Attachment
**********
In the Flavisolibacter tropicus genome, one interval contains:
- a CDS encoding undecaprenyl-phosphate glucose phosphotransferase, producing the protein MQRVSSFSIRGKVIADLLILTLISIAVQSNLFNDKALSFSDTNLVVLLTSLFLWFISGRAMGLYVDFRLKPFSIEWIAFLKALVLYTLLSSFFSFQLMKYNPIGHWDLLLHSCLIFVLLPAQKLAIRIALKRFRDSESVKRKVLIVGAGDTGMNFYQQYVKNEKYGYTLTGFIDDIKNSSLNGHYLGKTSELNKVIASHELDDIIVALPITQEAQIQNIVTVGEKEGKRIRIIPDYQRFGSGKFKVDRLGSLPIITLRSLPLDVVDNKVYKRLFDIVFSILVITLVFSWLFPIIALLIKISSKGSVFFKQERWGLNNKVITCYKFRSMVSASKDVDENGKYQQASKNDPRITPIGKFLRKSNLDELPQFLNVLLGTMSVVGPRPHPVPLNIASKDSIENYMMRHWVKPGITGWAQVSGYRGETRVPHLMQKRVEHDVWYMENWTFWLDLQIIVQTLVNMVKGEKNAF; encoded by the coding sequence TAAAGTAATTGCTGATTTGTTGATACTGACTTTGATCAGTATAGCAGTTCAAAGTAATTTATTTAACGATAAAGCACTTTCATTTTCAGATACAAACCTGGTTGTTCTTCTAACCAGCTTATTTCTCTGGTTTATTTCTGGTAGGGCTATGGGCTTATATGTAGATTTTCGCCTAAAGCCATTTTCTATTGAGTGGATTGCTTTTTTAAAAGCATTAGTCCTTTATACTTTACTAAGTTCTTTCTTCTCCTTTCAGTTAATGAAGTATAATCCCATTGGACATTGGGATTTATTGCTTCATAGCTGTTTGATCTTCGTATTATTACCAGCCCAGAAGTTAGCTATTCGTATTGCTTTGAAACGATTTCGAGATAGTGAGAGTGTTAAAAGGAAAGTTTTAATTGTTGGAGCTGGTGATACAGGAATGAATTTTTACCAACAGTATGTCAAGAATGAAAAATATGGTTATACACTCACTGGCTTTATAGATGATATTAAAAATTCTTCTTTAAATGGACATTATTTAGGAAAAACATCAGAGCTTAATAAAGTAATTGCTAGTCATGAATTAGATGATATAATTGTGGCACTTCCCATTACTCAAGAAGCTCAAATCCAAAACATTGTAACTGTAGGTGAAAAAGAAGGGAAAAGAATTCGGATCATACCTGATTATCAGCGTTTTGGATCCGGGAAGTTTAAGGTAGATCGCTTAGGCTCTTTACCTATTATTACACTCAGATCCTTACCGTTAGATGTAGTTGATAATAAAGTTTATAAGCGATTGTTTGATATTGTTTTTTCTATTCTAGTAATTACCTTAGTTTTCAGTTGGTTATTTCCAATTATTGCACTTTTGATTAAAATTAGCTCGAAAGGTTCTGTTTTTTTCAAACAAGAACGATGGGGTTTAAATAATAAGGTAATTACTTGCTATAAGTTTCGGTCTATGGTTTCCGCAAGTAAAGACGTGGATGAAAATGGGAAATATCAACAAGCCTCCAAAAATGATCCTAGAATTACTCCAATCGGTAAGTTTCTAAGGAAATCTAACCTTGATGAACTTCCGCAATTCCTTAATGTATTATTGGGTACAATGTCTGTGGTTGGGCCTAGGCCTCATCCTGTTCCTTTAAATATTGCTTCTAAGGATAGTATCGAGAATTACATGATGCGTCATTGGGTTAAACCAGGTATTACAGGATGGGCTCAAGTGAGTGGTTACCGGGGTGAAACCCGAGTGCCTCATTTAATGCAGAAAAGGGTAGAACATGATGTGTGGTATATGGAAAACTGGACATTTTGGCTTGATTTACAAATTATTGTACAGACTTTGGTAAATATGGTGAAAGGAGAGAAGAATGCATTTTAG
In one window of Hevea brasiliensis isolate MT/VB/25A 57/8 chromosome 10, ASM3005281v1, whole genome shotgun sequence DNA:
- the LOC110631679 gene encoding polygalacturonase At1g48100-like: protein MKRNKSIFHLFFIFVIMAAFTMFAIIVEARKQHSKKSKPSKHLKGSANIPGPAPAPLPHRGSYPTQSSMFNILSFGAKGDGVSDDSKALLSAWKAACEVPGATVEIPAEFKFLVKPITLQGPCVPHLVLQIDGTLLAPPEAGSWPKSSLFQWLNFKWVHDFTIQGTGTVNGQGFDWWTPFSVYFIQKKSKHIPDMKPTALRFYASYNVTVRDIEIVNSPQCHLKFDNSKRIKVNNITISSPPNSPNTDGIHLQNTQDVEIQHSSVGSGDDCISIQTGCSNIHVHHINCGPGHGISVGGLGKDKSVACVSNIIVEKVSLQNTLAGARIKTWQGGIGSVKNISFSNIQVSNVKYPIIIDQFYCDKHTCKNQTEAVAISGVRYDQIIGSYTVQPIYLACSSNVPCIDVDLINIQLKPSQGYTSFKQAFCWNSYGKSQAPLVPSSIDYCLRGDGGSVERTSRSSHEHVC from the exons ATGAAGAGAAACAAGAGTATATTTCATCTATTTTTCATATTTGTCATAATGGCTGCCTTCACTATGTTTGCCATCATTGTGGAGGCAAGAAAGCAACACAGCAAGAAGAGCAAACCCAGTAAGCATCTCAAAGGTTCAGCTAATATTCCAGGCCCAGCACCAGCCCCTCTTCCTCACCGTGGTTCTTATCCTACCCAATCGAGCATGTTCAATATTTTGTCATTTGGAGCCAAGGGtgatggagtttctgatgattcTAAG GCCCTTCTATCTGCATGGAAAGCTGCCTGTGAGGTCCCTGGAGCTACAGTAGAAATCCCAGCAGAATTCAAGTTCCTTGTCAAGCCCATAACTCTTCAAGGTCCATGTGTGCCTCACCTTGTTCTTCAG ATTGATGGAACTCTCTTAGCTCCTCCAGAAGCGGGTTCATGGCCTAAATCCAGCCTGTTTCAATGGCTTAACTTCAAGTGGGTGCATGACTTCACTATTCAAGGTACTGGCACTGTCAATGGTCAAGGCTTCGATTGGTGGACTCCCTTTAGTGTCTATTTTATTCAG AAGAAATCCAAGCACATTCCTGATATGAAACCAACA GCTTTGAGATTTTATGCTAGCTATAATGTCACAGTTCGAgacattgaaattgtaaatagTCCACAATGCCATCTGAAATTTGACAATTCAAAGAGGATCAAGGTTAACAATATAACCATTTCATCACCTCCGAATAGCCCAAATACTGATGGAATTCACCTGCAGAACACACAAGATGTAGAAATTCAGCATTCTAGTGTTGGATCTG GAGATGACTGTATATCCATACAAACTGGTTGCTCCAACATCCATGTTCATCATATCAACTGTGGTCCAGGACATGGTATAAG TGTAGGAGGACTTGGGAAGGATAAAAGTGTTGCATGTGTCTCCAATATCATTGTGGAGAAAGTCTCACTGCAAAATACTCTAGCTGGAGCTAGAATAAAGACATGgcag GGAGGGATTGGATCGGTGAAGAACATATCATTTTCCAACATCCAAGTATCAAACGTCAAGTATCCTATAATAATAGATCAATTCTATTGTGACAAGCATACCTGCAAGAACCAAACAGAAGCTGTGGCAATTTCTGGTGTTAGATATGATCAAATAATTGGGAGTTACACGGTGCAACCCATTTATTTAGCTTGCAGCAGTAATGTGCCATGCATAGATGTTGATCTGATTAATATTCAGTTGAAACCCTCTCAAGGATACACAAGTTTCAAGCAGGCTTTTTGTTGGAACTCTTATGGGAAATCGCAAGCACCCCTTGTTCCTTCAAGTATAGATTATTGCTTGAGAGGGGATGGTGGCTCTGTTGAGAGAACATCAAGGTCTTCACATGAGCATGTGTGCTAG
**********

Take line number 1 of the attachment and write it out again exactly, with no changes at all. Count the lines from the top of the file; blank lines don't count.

In the Flavisolibacter tropicus genome, one interval contains: